Practicing Family Law in San Diego, CA is very unique in that many of our clients find themselves in a different state than their child’s other parent, especially if one or both of the parents are in the military. One of the main questions I receive is, “Can we still share custody of our child if we live in two different states?”
The answer to this question is yes. Although it may seem difficult for parents to share custody of a child when the other parent is hundreds of miles away, technology and more recent case law has made it possible for many families to share custody despite distance.
Typically, when making custody orders, a Judge has to decide how parents will have to share both legal and physical custody of their child.
Physical custody orders determine who the child will live with; if the child will live with both parents equally, or if one parent will have visitation with the child. When parents live in two different states, it is usually impossible for the child to live with both parents equally. Therefore, a very typical order may involve the minor child living with one parent, while the other parent exercises visitation during school vacations, holidays, and any other agreed upon visitation. If sharing custody of a minor child requires the minor child to travel via airplane to reach the other parent’s home, the Court has the discretion to order for the parents to share the minor child’s traveling expenses.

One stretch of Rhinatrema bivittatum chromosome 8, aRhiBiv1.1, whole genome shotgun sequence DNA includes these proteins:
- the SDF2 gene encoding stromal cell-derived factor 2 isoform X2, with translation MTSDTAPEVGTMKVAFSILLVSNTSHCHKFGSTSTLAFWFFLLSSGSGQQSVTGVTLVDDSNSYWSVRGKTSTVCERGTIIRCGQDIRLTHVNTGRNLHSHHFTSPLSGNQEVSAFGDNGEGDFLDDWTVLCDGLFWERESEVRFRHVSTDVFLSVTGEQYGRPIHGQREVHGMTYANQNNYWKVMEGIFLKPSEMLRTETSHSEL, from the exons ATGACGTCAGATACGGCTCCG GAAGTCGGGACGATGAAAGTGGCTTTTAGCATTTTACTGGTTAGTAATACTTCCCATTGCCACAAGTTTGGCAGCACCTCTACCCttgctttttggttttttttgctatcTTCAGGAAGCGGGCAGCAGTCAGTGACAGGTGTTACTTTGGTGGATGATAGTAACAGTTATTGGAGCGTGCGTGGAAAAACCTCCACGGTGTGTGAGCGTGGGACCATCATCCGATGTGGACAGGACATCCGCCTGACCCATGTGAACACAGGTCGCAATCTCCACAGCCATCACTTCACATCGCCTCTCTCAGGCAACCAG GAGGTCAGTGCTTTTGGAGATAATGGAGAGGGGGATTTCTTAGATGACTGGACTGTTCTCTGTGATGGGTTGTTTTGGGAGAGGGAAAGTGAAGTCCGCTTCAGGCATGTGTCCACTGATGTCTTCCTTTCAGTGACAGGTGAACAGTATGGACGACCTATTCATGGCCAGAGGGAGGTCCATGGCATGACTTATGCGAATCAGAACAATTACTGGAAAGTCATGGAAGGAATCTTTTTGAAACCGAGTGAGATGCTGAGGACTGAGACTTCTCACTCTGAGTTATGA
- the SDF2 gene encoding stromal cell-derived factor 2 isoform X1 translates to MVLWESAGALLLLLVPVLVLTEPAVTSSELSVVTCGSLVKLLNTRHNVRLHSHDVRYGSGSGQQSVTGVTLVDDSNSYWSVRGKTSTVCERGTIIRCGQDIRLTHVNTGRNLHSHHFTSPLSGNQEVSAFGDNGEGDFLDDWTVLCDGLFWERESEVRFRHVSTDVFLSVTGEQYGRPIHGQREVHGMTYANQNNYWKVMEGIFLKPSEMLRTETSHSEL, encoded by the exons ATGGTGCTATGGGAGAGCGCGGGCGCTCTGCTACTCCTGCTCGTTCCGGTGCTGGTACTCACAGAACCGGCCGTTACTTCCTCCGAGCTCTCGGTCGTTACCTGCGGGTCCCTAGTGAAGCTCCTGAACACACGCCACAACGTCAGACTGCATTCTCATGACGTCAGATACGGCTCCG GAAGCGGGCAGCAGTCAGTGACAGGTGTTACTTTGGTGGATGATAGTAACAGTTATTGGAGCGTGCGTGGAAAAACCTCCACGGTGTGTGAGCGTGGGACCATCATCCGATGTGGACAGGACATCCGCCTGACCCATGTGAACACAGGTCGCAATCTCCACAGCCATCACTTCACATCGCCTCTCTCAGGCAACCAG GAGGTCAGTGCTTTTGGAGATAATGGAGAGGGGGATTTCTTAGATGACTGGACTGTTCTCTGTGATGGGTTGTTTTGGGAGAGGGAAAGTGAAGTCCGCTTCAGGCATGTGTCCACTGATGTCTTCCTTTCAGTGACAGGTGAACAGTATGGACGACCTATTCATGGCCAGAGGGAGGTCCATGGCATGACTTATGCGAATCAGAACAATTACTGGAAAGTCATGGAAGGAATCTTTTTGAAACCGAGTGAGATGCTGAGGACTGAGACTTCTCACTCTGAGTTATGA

Legal custody in the state of California gives parents the right to make decisions on behalf of a minor child. The Court has the discretion to order joint legal custody or grant one parent sole legal custody. In more recent years, I have noticed a shift in the Court’s ruling of legal custody when parents are in two different states and are sharing a minor child. Rather than the typical order of giving sole legal custody the parent with the majority of physical custody, the Court has moved to awarding parents joint legal custody despite the distance. This allows both parents to equally share the right to make medical, educational, and religious decisions on behalf of their child.
In addition, when a parent is in a different state, virtual visitation becomes that much more precious and crucial for parents to remain in contact with their children in between physical visitation. The Court has the discretion to order visits between a parent and a minor child, in addition to physical visitations, via applications such as FaceTime.
If you find yourself in a different state than your child’s other parent and wish to explore your options on what rights you have regarding your child custody and child visitation case, please contact our office for a free consultation.
By: Gisela Acevedo, Esq., Attorney at Contreras Law Firm.